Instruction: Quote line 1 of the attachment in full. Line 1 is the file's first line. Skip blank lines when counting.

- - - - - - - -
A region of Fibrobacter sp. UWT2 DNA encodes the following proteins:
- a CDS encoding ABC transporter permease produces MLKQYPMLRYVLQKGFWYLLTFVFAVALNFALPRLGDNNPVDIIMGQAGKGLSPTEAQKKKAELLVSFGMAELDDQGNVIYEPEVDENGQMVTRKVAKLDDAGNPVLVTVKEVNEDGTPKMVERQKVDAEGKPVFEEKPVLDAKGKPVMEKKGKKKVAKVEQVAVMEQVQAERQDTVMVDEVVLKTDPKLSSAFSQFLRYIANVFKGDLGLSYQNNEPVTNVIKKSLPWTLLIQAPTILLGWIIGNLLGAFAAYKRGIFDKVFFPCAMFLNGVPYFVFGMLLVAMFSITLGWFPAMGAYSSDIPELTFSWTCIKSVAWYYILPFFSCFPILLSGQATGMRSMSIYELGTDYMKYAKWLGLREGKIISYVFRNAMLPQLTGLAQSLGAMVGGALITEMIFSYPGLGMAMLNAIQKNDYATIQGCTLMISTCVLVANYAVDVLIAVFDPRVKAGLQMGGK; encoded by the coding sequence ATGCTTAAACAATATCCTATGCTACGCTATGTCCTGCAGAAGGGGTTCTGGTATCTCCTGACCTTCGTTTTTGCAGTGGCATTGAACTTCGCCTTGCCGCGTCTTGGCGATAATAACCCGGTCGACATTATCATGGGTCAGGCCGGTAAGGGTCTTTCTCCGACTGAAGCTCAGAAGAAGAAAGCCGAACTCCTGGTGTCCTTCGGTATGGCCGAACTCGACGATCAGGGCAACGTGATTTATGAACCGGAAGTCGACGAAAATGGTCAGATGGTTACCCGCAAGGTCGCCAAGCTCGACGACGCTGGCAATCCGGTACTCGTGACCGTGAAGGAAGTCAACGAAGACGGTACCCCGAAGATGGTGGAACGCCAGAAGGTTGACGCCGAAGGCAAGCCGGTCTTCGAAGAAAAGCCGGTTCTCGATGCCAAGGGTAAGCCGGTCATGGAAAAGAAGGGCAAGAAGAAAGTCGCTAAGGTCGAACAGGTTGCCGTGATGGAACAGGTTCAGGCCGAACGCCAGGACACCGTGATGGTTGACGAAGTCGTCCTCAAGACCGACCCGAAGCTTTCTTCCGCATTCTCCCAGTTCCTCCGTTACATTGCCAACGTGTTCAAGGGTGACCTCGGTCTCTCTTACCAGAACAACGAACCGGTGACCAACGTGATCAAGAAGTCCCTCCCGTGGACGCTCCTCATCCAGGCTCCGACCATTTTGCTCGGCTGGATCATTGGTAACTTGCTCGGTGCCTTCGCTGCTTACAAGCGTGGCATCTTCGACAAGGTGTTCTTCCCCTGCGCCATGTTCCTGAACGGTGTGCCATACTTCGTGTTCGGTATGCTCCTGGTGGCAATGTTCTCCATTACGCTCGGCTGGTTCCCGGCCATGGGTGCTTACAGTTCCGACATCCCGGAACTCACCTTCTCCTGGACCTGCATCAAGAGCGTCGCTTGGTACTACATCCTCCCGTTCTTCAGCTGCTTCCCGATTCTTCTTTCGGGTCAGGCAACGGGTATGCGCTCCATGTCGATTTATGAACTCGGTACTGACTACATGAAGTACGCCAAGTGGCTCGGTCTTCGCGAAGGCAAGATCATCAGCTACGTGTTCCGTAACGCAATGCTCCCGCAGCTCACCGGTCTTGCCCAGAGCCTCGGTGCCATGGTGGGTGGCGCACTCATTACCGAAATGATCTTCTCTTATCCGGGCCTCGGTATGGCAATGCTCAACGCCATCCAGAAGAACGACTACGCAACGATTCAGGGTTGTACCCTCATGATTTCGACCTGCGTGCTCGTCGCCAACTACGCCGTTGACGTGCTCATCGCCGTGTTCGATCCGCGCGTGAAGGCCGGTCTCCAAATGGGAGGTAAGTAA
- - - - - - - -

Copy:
A region of Fibrobacter sp. UWT2 DNA encodes the following proteins: